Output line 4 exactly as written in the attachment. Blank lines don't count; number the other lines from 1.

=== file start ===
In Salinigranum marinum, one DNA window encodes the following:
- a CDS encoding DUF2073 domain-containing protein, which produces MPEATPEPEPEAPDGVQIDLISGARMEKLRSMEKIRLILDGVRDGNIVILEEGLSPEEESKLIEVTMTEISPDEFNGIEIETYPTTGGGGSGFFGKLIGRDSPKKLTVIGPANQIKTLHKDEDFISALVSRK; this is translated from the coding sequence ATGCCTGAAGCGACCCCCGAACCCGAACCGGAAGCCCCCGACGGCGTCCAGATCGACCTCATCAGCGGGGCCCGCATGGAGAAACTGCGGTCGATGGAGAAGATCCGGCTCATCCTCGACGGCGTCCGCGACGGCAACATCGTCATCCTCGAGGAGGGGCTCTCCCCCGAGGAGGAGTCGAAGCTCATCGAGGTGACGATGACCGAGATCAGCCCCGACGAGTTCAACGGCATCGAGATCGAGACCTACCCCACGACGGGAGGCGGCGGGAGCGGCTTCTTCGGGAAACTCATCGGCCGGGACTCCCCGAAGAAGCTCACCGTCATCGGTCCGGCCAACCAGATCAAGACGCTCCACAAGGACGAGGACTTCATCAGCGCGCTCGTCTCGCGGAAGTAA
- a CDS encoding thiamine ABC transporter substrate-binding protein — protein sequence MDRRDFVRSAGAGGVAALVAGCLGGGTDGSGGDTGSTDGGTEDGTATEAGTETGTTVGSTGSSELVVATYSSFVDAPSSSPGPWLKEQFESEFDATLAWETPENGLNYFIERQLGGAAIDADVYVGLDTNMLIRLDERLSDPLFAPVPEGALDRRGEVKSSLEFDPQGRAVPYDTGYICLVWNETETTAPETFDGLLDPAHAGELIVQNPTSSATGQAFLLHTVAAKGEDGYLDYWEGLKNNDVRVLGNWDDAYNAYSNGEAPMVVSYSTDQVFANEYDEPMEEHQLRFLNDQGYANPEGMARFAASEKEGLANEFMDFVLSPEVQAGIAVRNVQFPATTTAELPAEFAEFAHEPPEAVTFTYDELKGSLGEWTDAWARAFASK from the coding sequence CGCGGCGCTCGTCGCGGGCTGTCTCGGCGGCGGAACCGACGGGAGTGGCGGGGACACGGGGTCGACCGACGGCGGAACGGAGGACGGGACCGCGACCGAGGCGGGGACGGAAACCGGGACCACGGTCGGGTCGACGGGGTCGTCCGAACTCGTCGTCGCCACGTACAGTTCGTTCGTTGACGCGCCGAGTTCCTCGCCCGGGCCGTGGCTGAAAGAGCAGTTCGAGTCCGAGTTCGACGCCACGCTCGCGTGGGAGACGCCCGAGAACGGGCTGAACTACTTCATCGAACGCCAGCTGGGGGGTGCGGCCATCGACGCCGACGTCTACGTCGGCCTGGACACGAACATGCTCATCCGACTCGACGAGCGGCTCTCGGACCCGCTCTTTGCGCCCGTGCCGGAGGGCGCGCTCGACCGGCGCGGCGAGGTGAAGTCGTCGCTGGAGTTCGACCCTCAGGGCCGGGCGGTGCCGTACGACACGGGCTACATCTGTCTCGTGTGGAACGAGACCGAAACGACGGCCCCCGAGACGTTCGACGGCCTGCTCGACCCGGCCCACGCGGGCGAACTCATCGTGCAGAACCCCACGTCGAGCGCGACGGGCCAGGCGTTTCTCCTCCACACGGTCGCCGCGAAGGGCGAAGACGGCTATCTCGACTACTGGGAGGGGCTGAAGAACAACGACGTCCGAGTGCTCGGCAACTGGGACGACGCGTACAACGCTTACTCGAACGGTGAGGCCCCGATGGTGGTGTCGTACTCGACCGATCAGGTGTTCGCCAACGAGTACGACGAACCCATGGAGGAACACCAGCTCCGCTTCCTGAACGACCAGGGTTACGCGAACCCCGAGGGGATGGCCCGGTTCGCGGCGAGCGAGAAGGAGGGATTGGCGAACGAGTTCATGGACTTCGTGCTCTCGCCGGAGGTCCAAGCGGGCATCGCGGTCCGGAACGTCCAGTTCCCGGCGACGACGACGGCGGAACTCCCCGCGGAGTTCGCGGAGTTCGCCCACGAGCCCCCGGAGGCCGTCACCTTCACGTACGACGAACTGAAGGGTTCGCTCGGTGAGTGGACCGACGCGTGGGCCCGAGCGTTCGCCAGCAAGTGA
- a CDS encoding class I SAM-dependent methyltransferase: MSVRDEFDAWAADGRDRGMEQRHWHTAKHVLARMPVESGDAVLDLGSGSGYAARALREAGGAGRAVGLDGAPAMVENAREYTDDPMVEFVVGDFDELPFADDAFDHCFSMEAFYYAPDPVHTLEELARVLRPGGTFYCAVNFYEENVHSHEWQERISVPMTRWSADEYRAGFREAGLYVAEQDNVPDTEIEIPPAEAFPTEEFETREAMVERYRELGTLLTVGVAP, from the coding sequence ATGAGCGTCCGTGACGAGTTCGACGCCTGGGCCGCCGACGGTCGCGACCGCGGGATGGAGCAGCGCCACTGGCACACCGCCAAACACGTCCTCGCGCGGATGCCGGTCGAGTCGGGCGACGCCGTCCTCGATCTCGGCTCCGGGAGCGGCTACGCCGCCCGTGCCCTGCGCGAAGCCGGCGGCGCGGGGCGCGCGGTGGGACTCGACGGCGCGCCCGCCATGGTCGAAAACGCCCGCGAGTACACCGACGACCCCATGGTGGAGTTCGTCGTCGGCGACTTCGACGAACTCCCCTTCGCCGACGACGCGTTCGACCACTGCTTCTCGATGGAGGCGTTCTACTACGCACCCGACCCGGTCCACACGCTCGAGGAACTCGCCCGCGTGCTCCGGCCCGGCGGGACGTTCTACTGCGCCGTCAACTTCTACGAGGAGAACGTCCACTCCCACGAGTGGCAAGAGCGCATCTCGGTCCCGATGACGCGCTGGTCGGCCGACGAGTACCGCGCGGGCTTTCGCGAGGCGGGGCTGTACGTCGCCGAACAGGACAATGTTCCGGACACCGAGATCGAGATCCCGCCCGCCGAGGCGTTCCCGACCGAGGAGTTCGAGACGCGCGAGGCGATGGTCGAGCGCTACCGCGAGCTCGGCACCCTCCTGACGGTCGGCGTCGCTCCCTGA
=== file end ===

- a CDS encoding class I SAM-dependent methyltransferase: MSVRDEFDAWAADGRDRGMEQRHWHTAKHVLARMPVESGDAVLDLGSGSGYAARALREAGGAGRAVGLDGAPAMVENAREYTDDPMVEFVVGDFDELPFADDAFDHCFSMEAFYYAPDPVHTLEELARVLRPGGTFYCAVNFYEENVHSHEWQERISVPMTRWSADEYRAGFREAGLYVAEQDNVPDTEIEIPPAEAFPTEEFETREAMVERYRELGTLLTVGVAP, from the coding sequence ATGAGCGTCCGTGACGAGTTCGACGCCTGGGCCGCCGACGGTCGCGACCGCGGGATGGAGCAGCGCCACTGGCACACCGCCAAACACGTCCTCGCGCGGATGCCGGTCGAGTCGGGCGACGCCGTCCTCGATCTCGGCTCCGGGAGCGGCTACGCCGCCCGTGCCCTGCGCGAAGCCGGCGGCGCGGGGCGCGCGGTGGGACTCGACGGCGCGCCCGCCATGGTCGAAAACGCCCGCGAGTACACCGACGACCCCATGGTGGAGTTCGTCGTCGGCGACTTCGACGAACTCCCCTTCGCCGACGACGCGTTCGACCACTGCTTCTCGATGGAGGCGTTCTACTACGCACCCGACCCGGTCCACACGCTCGAGGAACTCGCCCGCGTGCTCCGGCCCGGCGGGACGTTCTACTGCGCCGTCAACTTCTACGAGGAGAACGTCCACTCCCACGAGTGGCAAGAGCGCATCTCGGTCCCGATGACGCGCTGGTCGGCCGACGAGTACCGCGCGGGCTTTCGCGAGGCGGGGCTGTACGTCGCCGAACAGGACAATGTTCCGGACACCGAGATCGAGATCCCGCCCGCCGAGGCGTTCCCGACCGAGGAGTTCGAGACGCGCGAGGCGATGGTCGAGCGCTACCGCGAGCTCGGCACCCTCCTGACGGTCGGCGTCGCTCCCTGA